8. Carl Braun
Braun is one of the all-time great Knicks, so throw shade on this selection if you wish. The Hall of Famer is sixth in franchise history in win-shares and was a five-time All-Star. He lost two of his prime seasons to military service, but that did not stop Braun from being one of the greatest players of the 1950s. He was an elite scorer that rarely missed a game.
Why did he make this list? Braun started showing signs of slipping in 1958-59 as his minutes dipped to 27 per game. The 6’5 guard was 31 years old, and he finally missed significant time in 1960 for the first time since his military service. The Knicks still held on, and his production dipped further. New York finally waived him in 1961, and Braun played his final season for the Celtics where he won his first championship.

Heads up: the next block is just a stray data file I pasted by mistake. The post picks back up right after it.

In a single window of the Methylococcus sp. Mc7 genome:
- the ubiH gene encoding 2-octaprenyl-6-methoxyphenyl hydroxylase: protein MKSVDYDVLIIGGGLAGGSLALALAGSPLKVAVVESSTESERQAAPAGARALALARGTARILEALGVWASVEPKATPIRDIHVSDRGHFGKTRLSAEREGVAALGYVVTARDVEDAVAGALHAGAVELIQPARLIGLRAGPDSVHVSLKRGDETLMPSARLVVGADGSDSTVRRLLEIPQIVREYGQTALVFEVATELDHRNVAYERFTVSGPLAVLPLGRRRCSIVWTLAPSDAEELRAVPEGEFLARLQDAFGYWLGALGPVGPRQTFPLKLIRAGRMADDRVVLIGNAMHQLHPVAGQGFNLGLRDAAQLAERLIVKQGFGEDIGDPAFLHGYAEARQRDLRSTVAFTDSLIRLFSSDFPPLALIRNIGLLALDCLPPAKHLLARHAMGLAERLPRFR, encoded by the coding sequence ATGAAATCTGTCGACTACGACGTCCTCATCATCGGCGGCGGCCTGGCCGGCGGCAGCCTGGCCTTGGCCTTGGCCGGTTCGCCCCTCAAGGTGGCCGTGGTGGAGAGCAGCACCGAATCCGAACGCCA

The Knicks cut ties with him, but it was at least two years too late. Braun was one of the league’s best players for more than a decade, and New York should have tried to sell high when he began to decline. Instead, they held onto the legend until they were forced to waive the 33-year-old.
Carl Braun became a Wall Street broker in his retirement, and he died in February 2010 at 82 years old.